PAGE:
Friday, March 17, 2017

Alternative Energy: Solar Panels

Alternative Energy

Are you curious about alternative energy sources that will aid you in your search for sustainability? Here’s a bit of information on solar panels, one of the largest and fastest growing alternative energy sources.

The First Solar Panels

 In the beginning, solar panels were designed to sit on the roofs of the buildings that the energy being collected was used for. The general shape of the first solar panels was rectangular. These solar panels consisted of multiple numbers of solar cells that were made from a silicon semiconductor. These solar cells were placed inside a laminate made of two sheets, one of which made of glass, with a layer of transparent synthetic resin. The laminate is there to provide protection of the solar cells along with the electric connections between them. It also acts as an immobilizer. Solar panels were often connected to the roof in a certain position in relation to the direction of the flow of rain water. The two side-by-side pieces of solar panels are connected at the edges of the laminate laying parallel to one another (Tourneux, 1982). These solar panels were large and expensive. They were built as best they could be with the technology that was present at the time. Because solar panels were just being developed, they tended to be more expensive than the average consumer could afford. Solar energy was soon adopted by many but ruled out by others.

Solar Energy Through The Years

Solar energy’s popularity reached its peak in the 1950’s. The controversy from the beginning of solar cells was their efficiency. At its lowest, solar energy’s efficiency was only at 14%. This was up until the 1970’s when Exon Corporation designed an efficient solar panel that cost less to manufacture. This milestone was the first of many breakthroughs in the history of solar power (EGT, 2013). The demand for solar energy has increased with the rise of technology. As materials become more accessible, so do different types of solar energy and different ways of obtaining it. Instead of the large solar panels that were brought to the attention of many interested people, technology has allowed us to create much more sustainable, portable, and desirable solar contraptions. Scientists have found a way to make new, thinner filmed cells that are cheaper and more flexible. These new solar cells are ultra-thin sheets of flexible plastic that are coated with a series of chemicals, including indium, gallium, and diselenide, and allow the module to turn sunlight into electricity.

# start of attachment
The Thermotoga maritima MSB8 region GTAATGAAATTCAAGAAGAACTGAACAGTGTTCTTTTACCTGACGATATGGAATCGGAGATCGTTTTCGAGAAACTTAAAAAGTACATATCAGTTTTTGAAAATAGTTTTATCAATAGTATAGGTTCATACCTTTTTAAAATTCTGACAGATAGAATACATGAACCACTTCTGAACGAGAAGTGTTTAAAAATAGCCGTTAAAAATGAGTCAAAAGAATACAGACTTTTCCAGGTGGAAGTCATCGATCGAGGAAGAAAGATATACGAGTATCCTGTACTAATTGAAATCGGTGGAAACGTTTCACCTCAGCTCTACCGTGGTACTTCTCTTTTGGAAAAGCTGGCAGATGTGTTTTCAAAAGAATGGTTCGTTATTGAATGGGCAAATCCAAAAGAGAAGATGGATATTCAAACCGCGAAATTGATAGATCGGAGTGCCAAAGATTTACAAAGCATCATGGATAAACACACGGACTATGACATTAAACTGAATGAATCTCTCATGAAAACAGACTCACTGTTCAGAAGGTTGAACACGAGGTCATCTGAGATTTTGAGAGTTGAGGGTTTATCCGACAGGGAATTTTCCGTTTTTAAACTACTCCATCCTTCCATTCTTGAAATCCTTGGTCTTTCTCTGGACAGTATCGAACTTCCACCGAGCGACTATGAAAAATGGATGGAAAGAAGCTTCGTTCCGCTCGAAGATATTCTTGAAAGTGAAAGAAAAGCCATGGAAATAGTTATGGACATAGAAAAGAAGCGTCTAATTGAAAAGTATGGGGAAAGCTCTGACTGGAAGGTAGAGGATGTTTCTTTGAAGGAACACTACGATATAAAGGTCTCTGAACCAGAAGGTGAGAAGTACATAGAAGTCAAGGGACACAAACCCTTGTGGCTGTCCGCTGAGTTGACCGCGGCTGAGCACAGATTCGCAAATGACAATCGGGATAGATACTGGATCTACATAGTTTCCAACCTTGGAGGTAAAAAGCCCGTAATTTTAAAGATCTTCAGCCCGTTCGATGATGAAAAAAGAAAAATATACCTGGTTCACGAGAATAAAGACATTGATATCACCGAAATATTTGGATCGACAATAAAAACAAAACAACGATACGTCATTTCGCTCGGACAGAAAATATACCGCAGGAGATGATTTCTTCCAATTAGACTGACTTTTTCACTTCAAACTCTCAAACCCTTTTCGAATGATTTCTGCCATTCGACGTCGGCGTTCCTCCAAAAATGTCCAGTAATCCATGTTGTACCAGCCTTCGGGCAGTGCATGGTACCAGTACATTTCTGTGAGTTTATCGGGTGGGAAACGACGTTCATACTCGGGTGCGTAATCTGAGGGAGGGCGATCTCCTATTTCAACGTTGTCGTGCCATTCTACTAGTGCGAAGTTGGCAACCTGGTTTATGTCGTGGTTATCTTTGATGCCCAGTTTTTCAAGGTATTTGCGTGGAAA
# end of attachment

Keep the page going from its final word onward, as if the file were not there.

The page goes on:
Though solar technology has come a long way, it hasn’t happened over night. This new film is a young technology and moving it from a lab to become mass produced has been tricky. There are production disruptions and things that go unnoticed because factories produce these films on such a large scale. Another difficult process in making solar film is access to the raw materials needed. Companies are finding it more and more difficult to locate these materials and bring them to the factories safely.

In the late 1900’s and early 2000’s companies were pulling away from solar power completely because of the lack of materials. A company that was launched in 1999 had trouble at first trying to start-up its solar cell production because of this lack. It wasn’t until a patient backer inherited money into the company that they began their successful new beginning. The company now prospers with this new-found approach that allowed the company to bring the cost of solar materials down.
The new technology that allowed for this major breakthrough was because of Nanosolar CEO Martin Roscheisen. He claimed that he can achieve radical cost savings by directly applying photoactive chemicals with an ink composed of nanoparticles. Producers of solar panels and like objects are finding it easier to get into the market as it grows and cheaper thin film cuts into the share held by crystalline silicon (Walsh, 2008).